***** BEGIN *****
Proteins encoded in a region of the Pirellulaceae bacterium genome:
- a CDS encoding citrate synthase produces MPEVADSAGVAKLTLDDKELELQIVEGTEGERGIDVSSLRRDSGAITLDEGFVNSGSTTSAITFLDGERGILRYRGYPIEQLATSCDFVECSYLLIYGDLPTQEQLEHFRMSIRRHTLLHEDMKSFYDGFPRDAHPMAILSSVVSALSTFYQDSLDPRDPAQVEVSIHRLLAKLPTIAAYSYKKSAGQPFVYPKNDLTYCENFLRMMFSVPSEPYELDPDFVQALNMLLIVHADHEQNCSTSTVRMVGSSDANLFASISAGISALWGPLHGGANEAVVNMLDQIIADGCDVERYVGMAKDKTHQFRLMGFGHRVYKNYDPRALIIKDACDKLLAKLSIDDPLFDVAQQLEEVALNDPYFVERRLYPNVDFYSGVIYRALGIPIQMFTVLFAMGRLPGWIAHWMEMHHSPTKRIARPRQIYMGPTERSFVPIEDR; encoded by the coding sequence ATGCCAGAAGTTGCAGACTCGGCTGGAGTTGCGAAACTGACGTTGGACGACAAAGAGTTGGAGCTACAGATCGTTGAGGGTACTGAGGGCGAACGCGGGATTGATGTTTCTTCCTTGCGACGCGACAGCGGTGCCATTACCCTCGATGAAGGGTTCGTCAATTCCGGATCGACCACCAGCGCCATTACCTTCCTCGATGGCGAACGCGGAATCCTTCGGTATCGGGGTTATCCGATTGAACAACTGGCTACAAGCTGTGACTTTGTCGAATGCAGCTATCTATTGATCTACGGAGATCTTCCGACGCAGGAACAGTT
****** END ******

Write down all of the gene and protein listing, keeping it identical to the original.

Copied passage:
Proteins encoded in a region of the Pirellulaceae bacterium genome:
- a CDS encoding citrate synthase produces MPEVADSAGVAKLTLDDKELELQIVEGTEGERGIDVSSLRRDSGAITLDEGFVNSGSTTSAITFLDGERGILRYRGYPIEQLATSCDFVECSYLLIYGDLPTQEQLEHFRMSIRRHTLLHEDMKSFYDGFPRDAHPMAILSSVVSALSTFYQDSLDPRDPAQVEVSIHRLLAKLPTIAAYSYKKSAGQPFVYPKNDLTYCENFLRMMFSVPSEPYELDPDFVQALNMLLIVHADHEQNCSTSTVRMVGSSDANLFASISAGISALWGPLHGGANEAVVNMLDQIIADGCDVERYVGMAKDKTHQFRLMGFGHRVYKNYDPRALIIKDACDKLLAKLSIDDPLFDVAQQLEEVALNDPYFVERRLYPNVDFYSGVIYRALGIPIQMFTVLFAMGRLPGWIAHWMEMHHSPTKRIARPRQIYMGPTERSFVPIEDR; encoded by the coding sequence ATGCCAGAAGTTGCAGACTCGGCTGGAGTTGCGAAACTGACGTTGGACGACAAAGAGTTGGAGCTACAGATCGTTGAGGGTACTGAGGGCGAACGCGGGATTGATGTTTCTTCCTTGCGACGCGACAGCGGTGCCATTACCCTCGATGAAGGGTTCGTCAATTCCGGATCGACCACCAGCGCCATTACCTTCCTCGATGGCGAACGCGGAATCCTTCGGTATCGGGGTTATCCGATTGAACAACTGGCTACAAGCTGTGACTTTGTCGAATGCAGCTATCTATTGATCTACGGAGATCTTCCGACGCAGGAACAGTT